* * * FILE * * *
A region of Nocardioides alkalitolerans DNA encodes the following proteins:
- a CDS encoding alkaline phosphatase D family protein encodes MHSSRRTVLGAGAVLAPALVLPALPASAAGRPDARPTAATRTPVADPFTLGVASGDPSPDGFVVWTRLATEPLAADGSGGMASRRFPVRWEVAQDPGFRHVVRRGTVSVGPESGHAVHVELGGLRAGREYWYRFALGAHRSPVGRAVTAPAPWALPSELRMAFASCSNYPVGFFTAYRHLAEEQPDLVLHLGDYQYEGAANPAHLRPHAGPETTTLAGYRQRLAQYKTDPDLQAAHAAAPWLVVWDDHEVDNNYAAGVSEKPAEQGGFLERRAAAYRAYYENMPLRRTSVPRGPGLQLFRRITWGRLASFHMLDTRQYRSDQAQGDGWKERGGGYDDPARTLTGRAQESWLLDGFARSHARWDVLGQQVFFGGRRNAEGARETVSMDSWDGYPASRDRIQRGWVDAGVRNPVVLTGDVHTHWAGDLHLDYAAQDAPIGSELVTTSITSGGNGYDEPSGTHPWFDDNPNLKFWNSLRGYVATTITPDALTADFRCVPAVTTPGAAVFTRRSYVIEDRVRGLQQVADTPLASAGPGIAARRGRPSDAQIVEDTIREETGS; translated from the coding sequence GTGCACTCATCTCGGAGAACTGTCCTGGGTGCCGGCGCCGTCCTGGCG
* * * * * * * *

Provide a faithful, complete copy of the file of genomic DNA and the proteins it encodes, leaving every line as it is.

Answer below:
A region of Nocardioides alkalitolerans DNA encodes the following proteins:
- a CDS encoding alkaline phosphatase D family protein encodes MHSSRRTVLGAGAVLAPALVLPALPASAAGRPDARPTAATRTPVADPFTLGVASGDPSPDGFVVWTRLATEPLAADGSGGMASRRFPVRWEVAQDPGFRHVVRRGTVSVGPESGHAVHVELGGLRAGREYWYRFALGAHRSPVGRAVTAPAPWALPSELRMAFASCSNYPVGFFTAYRHLAEEQPDLVLHLGDYQYEGAANPAHLRPHAGPETTTLAGYRQRLAQYKTDPDLQAAHAAAPWLVVWDDHEVDNNYAAGVSEKPAEQGGFLERRAAAYRAYYENMPLRRTSVPRGPGLQLFRRITWGRLASFHMLDTRQYRSDQAQGDGWKERGGGYDDPARTLTGRAQESWLLDGFARSHARWDVLGQQVFFGGRRNAEGARETVSMDSWDGYPASRDRIQRGWVDAGVRNPVVLTGDVHTHWAGDLHLDYAAQDAPIGSELVTTSITSGGNGYDEPSGTHPWFDDNPNLKFWNSLRGYVATTITPDALTADFRCVPAVTTPGAAVFTRRSYVIEDRVRGLQQVADTPLASAGPGIAARRGRPSDAQIVEDTIREETGS; translated from the coding sequence GTGCACTCATCTCGGAGAACTGTCCTGGGTGCCGGCGCCGTCCTGGCG